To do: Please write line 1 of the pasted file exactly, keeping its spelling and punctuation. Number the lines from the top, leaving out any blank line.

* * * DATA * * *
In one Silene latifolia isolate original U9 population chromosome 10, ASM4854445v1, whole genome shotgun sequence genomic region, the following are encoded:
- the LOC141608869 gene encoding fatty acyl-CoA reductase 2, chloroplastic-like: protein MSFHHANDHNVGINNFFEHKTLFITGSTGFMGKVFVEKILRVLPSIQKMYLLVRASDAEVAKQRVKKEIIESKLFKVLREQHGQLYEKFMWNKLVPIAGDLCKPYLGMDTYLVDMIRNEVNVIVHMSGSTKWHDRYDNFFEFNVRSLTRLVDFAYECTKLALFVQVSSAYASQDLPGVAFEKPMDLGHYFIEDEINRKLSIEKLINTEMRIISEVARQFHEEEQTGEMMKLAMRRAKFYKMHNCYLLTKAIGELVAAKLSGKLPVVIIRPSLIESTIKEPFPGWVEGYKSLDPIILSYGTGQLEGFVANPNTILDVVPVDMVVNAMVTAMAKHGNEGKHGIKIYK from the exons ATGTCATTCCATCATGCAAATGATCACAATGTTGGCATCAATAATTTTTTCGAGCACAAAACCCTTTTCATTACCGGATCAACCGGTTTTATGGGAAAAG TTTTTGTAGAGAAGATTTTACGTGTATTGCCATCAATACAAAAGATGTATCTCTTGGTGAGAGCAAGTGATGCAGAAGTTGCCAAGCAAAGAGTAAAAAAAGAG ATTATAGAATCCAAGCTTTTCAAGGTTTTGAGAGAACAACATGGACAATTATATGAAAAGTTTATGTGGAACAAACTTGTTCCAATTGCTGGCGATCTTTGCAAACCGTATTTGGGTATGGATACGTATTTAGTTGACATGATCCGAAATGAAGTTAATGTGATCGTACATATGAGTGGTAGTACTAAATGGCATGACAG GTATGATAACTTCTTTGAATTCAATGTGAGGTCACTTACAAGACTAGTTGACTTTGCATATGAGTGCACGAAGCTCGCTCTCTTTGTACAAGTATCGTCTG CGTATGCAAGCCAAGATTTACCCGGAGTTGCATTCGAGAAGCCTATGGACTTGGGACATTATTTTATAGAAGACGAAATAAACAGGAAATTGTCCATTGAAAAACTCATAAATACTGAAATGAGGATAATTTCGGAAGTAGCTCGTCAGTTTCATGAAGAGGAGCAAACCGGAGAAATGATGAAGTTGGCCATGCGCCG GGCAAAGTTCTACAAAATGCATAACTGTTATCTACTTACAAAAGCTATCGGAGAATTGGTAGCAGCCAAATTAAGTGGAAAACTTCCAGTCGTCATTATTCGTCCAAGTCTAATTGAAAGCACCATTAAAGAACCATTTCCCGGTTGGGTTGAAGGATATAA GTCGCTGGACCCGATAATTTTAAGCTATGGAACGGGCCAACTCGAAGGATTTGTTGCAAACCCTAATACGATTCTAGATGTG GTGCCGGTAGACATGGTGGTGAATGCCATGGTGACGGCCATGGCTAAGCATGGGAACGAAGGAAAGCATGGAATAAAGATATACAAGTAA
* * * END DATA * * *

In one Silene latifolia isolate original U9 population chromosome 10, ASM4854445v1, whole genome shotgun sequence genomic region, the following are encoded: